A typescript copy of this translation was preserved in the Barstow Collection, where it is numbered 608. The translation appears to have been made by Shoghi Effendi himself. Riaz Khadem quotes part of another tablet to the Bahá’ís of Manchester, which must have been written about the same time. The similarity in phrasing and content are natural, if Abdul-Baha wrote one letter to Shoghi Effendi with specific instructions regarding Mr. Heald, and another addressed to the Bahais in Manchester at large. The second tablet, quoted from E. Hall, Bahá’í Dawn (The Beginning of the Bahá’í Cause in Manchester, 1925). p. 27 reads:
To the beloved Lord in the city of Manchester:
Your letter has been received, and the contents thereof have imparted the utmost joy and gladness. Praised be the Lord, you have eyes that see and ears that hear. You beheld the Light of Truth and are accounted, even as Christ has said, among the Chosen rather than among the Called… Wherefore, praise ye the Lord, that in the lamp of your hearts the Flame of Divine guidance is kindled and ye have entered the Kingdom of God. It is incumbent upon you, however, to act with utmost discretion and not rend the veil asunder, for the enemy, though he be near or afar, lying in wait and stir the negligent to arise against Baha’u’llah; Be ye prudent; be ye discreet.
A third tablet, dated October 20, was addressed to Samuel Heald, and was translated by Shoghi Effendi: It is quoted from O.Z. Whitehead, Some Bahá’ís to Remember, p. 63:
O son of the Kingdom of God!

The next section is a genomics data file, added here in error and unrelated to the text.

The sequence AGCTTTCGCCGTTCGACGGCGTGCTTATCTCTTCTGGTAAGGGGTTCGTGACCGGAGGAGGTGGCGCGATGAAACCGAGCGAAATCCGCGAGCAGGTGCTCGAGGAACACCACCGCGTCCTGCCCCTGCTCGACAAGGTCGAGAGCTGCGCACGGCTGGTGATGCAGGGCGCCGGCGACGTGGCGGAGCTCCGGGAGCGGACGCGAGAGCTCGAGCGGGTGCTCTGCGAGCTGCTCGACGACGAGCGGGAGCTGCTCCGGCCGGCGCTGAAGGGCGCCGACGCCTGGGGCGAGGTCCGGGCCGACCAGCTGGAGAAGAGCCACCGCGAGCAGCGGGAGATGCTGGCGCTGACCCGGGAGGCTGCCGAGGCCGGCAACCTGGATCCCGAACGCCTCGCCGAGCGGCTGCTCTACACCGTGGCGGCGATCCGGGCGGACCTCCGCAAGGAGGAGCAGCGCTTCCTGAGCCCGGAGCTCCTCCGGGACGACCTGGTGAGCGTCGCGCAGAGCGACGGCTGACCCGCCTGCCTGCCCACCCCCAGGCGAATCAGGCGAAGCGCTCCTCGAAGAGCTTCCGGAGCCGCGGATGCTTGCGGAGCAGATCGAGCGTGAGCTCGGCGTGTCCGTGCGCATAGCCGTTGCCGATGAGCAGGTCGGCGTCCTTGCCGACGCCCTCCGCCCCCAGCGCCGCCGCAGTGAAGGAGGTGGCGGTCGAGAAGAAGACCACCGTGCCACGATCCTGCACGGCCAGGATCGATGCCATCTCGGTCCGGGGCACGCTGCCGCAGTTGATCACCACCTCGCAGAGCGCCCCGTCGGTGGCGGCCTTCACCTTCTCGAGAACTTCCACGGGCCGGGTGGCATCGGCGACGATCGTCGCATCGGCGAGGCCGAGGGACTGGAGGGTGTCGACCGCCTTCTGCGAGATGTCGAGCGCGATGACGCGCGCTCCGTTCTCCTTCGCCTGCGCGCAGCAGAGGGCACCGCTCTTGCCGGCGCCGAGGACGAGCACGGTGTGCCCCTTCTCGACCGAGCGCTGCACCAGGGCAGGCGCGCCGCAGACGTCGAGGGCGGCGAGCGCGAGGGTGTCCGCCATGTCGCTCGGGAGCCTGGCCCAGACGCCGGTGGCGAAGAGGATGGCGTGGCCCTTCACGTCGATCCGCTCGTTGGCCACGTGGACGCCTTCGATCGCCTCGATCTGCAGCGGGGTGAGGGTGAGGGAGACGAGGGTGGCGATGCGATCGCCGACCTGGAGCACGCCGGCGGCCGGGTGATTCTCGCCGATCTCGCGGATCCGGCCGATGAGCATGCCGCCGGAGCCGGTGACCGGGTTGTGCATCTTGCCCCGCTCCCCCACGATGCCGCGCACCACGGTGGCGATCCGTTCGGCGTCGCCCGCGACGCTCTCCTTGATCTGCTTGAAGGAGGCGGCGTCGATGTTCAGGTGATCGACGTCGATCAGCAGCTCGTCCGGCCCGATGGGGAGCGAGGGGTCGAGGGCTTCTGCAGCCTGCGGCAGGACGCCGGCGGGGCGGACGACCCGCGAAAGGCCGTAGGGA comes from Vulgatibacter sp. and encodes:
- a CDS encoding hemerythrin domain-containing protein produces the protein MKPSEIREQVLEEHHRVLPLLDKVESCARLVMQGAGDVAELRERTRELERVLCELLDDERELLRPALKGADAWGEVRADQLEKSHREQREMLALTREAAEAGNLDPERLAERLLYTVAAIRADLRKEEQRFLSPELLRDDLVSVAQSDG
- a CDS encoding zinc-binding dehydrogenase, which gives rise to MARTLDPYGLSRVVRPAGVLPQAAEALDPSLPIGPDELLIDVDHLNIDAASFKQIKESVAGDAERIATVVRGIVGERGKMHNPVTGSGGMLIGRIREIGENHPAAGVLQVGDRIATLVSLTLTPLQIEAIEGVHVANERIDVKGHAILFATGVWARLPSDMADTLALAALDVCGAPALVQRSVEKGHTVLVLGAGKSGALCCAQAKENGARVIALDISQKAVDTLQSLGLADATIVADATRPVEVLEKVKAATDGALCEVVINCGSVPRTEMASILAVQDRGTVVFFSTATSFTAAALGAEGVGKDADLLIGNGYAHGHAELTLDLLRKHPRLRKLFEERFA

Praised be the Lord, you have rent asunder the veil of the Pharisees and winged your flight unto the Kingdom of God. You have accepted the teachings of Baha’u’llah and been drawn unto the Holy Spirit. In truth, your faith is now sincere and you have come to know Jesus Christ better…
From this it would appear that Samuel Heald was of Jewish background and had become a Bahá’í.
I have searched for the original text of the letter to Shoghi Effendi, in the Persian section of the Bahá’í Reference Library, using the word “pharisees” (فریسیان / الفریسیین / الفریسیون), but I have not found it. The translation is therefore not authenticated Bahá’í scripture, until an original text is found. However, it is reliable as a source of history, since both the language and the contents are consistent with the letter to the Manchester Bahais published in Bahá’í Dawn (The Beginning of the Bahá’í Cause in Manchester) in 1925 and with Shoghi Effendi’s translation style. The letter to Shoghi Effendi does not introduce any new Bahá’í teaching, but it leaves quite a few historical loose ends to tidy up.
– Are there other tablets from around that time with a similar message? For example, similar instructions given to the Bahá’ís in North America?
– What had Mr. Heald and other Manchester Bahais been doing?
– Is there some relationship between this message to Bahá’ís in the United Kingdom, and the British Mandate rule in Palestine?
Please feel free to fill in the blanks using the comments section below.
[Updated February 13, 2015: the Persian/Arabic original has not been found.]